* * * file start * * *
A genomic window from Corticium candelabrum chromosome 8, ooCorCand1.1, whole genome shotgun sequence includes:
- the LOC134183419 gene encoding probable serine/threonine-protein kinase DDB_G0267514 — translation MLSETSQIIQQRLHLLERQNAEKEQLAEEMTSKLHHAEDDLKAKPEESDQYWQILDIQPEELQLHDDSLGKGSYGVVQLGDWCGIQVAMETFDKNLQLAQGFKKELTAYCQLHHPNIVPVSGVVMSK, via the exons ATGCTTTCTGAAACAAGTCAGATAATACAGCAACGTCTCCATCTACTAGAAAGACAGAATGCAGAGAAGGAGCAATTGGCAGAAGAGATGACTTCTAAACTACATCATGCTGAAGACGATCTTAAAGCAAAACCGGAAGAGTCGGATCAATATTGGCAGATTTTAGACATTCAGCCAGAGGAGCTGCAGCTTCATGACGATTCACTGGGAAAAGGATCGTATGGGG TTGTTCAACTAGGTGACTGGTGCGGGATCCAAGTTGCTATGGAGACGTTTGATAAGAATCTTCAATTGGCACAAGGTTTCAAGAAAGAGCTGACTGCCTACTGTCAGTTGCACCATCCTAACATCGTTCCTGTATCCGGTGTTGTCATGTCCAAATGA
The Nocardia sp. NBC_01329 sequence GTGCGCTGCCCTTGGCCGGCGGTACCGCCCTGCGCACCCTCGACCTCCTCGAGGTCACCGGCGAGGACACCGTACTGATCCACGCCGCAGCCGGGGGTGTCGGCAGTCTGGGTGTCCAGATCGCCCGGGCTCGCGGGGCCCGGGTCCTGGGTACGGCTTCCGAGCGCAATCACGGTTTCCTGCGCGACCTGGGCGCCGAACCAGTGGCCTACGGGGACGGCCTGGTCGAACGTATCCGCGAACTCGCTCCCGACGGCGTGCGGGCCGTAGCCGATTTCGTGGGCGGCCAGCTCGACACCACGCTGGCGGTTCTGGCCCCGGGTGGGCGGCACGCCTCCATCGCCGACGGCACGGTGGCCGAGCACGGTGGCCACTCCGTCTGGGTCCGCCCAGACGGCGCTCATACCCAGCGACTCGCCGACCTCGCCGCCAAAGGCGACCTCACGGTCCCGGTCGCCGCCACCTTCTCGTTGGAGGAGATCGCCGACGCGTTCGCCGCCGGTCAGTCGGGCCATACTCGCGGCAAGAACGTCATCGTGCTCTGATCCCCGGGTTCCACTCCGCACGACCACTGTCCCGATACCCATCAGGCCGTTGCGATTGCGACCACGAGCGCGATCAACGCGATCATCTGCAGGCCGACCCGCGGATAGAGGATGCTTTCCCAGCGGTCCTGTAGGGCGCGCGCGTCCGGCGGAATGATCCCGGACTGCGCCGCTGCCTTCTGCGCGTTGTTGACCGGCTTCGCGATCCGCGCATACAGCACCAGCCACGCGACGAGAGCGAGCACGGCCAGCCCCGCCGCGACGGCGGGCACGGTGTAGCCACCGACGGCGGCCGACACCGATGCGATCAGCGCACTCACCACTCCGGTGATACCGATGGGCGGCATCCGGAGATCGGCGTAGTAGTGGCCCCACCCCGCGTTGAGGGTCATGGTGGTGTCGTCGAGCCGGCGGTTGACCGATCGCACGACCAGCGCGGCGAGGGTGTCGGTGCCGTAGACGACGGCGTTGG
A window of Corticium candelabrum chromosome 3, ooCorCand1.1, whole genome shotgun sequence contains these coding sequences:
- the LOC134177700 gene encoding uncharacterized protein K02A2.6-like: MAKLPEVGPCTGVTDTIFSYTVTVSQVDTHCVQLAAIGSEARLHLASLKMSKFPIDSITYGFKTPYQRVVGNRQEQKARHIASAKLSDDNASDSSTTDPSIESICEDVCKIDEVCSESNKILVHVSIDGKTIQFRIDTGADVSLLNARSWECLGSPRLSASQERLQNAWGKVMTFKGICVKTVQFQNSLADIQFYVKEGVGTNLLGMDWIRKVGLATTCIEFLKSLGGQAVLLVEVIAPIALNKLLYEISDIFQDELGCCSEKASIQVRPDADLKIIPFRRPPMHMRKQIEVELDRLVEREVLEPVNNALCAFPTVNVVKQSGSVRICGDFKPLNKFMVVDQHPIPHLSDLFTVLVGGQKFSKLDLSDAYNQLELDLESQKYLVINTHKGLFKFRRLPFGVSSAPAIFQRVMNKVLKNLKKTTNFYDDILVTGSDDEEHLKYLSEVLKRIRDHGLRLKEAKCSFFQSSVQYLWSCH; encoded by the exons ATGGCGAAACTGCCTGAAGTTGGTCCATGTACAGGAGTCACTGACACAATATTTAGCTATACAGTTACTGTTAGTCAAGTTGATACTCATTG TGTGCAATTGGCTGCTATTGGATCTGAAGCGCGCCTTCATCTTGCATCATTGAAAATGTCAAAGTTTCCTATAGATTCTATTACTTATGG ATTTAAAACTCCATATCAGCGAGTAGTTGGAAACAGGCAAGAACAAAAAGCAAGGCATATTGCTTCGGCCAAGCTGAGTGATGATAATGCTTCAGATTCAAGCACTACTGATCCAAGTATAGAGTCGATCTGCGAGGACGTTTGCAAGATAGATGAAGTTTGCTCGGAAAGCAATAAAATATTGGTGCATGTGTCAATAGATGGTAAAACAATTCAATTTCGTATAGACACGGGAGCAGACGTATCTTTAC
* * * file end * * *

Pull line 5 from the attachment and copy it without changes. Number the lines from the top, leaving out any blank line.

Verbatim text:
- the LOC134177700 gene encoding uncharacterized protein K02A2.6-like: MAKLPEVGPCTGVTDTIFSYTVTVSQVDTHCVQLAAIGSEARLHLASLKMSKFPIDSITYGFKTPYQRVVGNRQEQKARHIASAKLSDDNASDSSTTDPSIESICEDVCKIDEVCSESNKILVHVSIDGKTIQFRIDTGADVSLLNARSWECLGSPRLSASQERLQNAWGKVMTFKGICVKTVQFQNSLADIQFYVKEGVGTNLLGMDWIRKVGLATTCIEFLKSLGGQAVLLVEVIAPIALNKLLYEISDIFQDELGCCSEKASIQVRPDADLKIIPFRRPPMHMRKQIEVELDRLVEREVLEPVNNALCAFPTVNVVKQSGSVRICGDFKPLNKFMVVDQHPIPHLSDLFTVLVGGQKFSKLDLSDAYNQLELDLESQKYLVINTHKGLFKFRRLPFGVSSAPAIFQRVMNKVLKNLKKTTNFYDDILVTGSDDEEHLKYLSEVLKRIRDHGLRLKEAKCSFFQSSVQYLWSCH; encoded by the exons ATGGCGAAACTGCCTGAAGTTGGTCCATGTACAGGAGTCACTGACACAATATTTAGCTATACAGTTACTGTTAGTCAAGTTGATACTCATTG TGTGCAATTGGCTGCTATTGGATCTGAAGCGCGCCTTCATCTTGCATCATTGAAAATGTCAAAGTTTCCTATAGATTCTATTACTTATGG ATTTAAAACTCCATATCAGCGAGTAGTTGGAAACAGGCAAGAACAAAAAGCAAGGCATATTGCTTCGGCCAAGCTGAGTGATGATAATGCTTCAGATTCAAGCACTACTGATCCAAGTATAGAGTCGATCTGCGAGGACGTTTGCAAGATAGATGAAGTTTGCTCGGAAAGCAATAAAATATTGGTGCATGTGTCAATAGATGGTAAAACAATTCAATTTCGTATAGACACGGGAGCAGACGTATCTTTAC